This post was originally published on Forbes May 21, 2015
It is pretty hard to surprise me, but Judge Margaret Casey's Rodgers's ruling reversing Kent Hovind's conviction for contempt of court did the trick. There was something of a one-two punch as I was also surprised over the weekend when the Government sought dismissal without prejudice of the remaining counts of the indictment, that the jury had not reached a verdict on in March. That had come in the wake of Judge Rodgers indicating that she was not open to a continuance to give the Government time to respond to defense motions.
Prosecutors have absolute, unqualified immunity from civil damages suits for their actions taken in the exercise of prosecutorial authority and discretion. And federal prosecutors enjoy complete protection under the Supremacy Clause from attempts in any non-federal court to interfere with or punish their exercise of authority.
Most of what these guys do is foolish, going on legal. There may be some perhaps good points buried deeply in their aberrant behavior, but their aberrant behavior obscures whatever good points may be in there.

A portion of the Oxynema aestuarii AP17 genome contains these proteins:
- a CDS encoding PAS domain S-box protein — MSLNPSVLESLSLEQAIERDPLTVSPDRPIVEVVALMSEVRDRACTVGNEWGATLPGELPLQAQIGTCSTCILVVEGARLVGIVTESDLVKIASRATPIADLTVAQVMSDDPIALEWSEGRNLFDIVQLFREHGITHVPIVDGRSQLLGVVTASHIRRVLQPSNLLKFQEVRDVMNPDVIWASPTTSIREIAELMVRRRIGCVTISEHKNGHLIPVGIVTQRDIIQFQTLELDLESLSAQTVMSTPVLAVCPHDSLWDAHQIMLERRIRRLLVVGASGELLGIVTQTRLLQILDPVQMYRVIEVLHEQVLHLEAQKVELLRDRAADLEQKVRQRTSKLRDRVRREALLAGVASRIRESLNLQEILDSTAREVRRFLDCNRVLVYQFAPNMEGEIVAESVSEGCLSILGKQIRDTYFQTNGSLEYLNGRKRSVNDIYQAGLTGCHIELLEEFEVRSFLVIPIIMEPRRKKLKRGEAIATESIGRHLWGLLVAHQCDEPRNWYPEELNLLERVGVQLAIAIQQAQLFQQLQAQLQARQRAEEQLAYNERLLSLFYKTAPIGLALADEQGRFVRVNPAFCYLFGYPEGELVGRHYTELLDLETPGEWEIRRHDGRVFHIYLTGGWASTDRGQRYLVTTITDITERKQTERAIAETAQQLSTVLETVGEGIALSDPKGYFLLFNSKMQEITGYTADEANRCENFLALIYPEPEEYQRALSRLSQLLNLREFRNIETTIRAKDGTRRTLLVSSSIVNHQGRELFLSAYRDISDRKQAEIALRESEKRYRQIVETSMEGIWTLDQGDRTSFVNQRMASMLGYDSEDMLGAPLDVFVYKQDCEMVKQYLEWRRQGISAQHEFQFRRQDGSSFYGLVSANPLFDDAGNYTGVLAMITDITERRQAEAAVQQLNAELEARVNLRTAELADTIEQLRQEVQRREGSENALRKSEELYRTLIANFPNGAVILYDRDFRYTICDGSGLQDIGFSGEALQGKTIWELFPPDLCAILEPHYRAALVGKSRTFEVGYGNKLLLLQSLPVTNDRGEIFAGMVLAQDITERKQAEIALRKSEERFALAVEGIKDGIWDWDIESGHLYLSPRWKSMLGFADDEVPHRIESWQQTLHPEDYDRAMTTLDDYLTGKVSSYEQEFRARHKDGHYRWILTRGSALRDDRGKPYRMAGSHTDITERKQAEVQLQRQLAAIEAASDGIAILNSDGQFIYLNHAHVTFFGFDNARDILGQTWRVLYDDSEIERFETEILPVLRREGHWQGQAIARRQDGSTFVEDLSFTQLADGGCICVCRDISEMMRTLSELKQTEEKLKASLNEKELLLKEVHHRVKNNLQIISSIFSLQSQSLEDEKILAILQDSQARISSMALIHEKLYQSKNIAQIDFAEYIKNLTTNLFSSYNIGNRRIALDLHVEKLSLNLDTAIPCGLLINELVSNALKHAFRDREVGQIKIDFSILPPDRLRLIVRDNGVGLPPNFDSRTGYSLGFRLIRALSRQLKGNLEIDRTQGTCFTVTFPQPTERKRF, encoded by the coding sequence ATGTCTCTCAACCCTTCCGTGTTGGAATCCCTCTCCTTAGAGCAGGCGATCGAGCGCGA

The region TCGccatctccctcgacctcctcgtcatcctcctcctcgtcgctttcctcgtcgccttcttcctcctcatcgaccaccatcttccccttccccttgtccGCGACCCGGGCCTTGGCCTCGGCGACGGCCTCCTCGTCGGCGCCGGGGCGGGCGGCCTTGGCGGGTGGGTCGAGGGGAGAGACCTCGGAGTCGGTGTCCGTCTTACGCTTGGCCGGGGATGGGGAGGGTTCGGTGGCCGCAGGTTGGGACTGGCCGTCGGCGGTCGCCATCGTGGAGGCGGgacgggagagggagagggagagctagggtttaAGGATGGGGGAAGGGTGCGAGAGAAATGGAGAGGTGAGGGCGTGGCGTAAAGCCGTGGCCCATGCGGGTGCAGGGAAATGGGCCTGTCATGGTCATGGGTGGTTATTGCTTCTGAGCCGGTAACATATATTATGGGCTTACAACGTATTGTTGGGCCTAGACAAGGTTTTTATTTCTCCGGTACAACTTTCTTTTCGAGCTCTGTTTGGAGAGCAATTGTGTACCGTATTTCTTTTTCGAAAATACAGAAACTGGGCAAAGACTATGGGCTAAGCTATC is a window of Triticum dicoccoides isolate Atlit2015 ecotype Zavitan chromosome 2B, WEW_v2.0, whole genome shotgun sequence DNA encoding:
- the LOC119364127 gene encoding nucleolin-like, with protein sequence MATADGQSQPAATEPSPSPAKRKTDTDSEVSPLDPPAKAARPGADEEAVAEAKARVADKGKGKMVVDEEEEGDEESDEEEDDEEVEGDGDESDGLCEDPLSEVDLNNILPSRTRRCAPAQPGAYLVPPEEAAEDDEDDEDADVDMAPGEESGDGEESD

At the end of the day, I hope that all of your time spent on the project can be turned into something good. Perhaps a book on tax proestors / defiers.
Probably not. Threatening to sue someone in a fake court isn’t going to get a real grand jury all hot and bothered.
The ruling is pretty straight-forward. The point is that the order did not specifically preclude him filing a lis pendens. I am not sure that that is correct. If a court order requires something (here forfeiture), I think it necessarily precludes the party subject to the order from doing something that would defeat the purpose of the order. If, for example, she had ordered forfeiture of cash that Hovind had and, rather than giving the cash to the Government, he burned it, I think that would be subject to the contempt power. Here, he impaired the Government’s ability to realize on the forfeiture order, which was the Government’s point for why he should be held in contempt of the clear forfeiture order.
Having Kent Hovind do more time for having something filed that did not do him any good seems to be a poor use of government resources. If he has a jury trial and is acquitted, which strikes me as a distinct possibility, it will be trumpeted as a major victory in the tax protester community. (Note Kent Hovind does not consider himself a tax protester). If he is convicted and sentenced to serve more time, he will be viewed as a martyr. Either way I don’t see this effort as encouraging people to be more tax compliant, which is really the point of criminal prosecution